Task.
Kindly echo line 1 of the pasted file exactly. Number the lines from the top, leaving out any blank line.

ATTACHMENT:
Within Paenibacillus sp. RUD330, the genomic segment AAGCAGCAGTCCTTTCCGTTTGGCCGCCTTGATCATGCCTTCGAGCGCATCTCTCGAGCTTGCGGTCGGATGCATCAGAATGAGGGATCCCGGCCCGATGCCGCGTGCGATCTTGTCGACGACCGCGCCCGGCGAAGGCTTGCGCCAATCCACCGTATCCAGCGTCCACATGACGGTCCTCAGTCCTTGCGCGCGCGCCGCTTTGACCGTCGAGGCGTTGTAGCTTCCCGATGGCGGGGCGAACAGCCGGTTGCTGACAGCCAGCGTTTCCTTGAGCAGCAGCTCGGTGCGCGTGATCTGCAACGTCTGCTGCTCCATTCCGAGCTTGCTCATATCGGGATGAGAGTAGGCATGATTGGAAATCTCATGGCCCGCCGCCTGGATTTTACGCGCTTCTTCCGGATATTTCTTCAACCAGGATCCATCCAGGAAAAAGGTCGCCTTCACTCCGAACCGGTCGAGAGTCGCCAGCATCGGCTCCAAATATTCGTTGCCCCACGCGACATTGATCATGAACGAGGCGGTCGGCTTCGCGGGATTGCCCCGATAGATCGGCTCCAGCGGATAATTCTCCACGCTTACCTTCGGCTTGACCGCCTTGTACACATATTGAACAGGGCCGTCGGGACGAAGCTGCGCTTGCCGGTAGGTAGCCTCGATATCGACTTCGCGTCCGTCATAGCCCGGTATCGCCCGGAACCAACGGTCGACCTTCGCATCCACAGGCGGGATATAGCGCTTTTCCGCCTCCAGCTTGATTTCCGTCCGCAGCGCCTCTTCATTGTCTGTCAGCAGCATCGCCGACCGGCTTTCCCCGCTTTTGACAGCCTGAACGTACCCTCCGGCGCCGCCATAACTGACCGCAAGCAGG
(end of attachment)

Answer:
Within Paenibacillus sp. RUD330, the genomic segment AAGCAGCAGTCCTTTCCGTTTGGCCGCCTTGATCATGCCTTCGAGCGCATCTCTCGAGCTTGCGGTCGGATGCATCAGAATGAGGGATCCCGGCCCGATGCCGCGTGCGATCTTGTCGACGACCGCGCCCGGCGAAGGCTTGCGCCAATCCACCGTATCCAGCGTCCACATGACGGTCCTCAGTCCTTGCGCGCGCGCCGCTTTGACCGTCGAGGCGTTGTAGCTTCCCGATGGCGGGGCGAACAGCCGGTTGCTGACAGCCAGCGTTTCCTTGAGCAGCAGCTCGGTGCGCGTGATCTGCAACGTCTGCTGCTCCATTCCGAGCTTGCTCATATCGGGATGAGAGTAGGCATGATTGGAAATCTCATGGCCCGCCGCCTGGATTTTACGCGCTTCTTCCGGATATTTCTTCAACCAGGATCCATCCAGGAAAAAGGTCGCCTTCACTCCGAACCGGTCGAGAGTCGCCAGCATCGGCTCCAAATATTCGTTGCCCCACGCGACATTGATCATGAACGAGGCGGTCGGCTTCGCGGGATTGCCCCGATAGATCGGCTCCAGCGGATAATTCTCCACGCTTACCTTCGGCTTGACCGCCTTGTACACATATTGAACAGGGCCGTCGGGACGAAGCTGCGCTTGCCGGTAGGTAGCCTCGATATCGACTTCGCGTCCGTCATAGCCCGGTATCGCCCGGAACCAACGGTCGACCTTCGCATCCACAGGCGGGATATAGCGCTTTTCCGCCTCCAGCTTGATTTCCGTCCGCAGCGCCTCTTCATTGTCTGTCAGCAGCATCGCCGACCGGCTTTCCCCGCTTTTGACAGCCTGAACGTACCCTCCGGCGCCGCCATAACTGACCGCAAGCAGG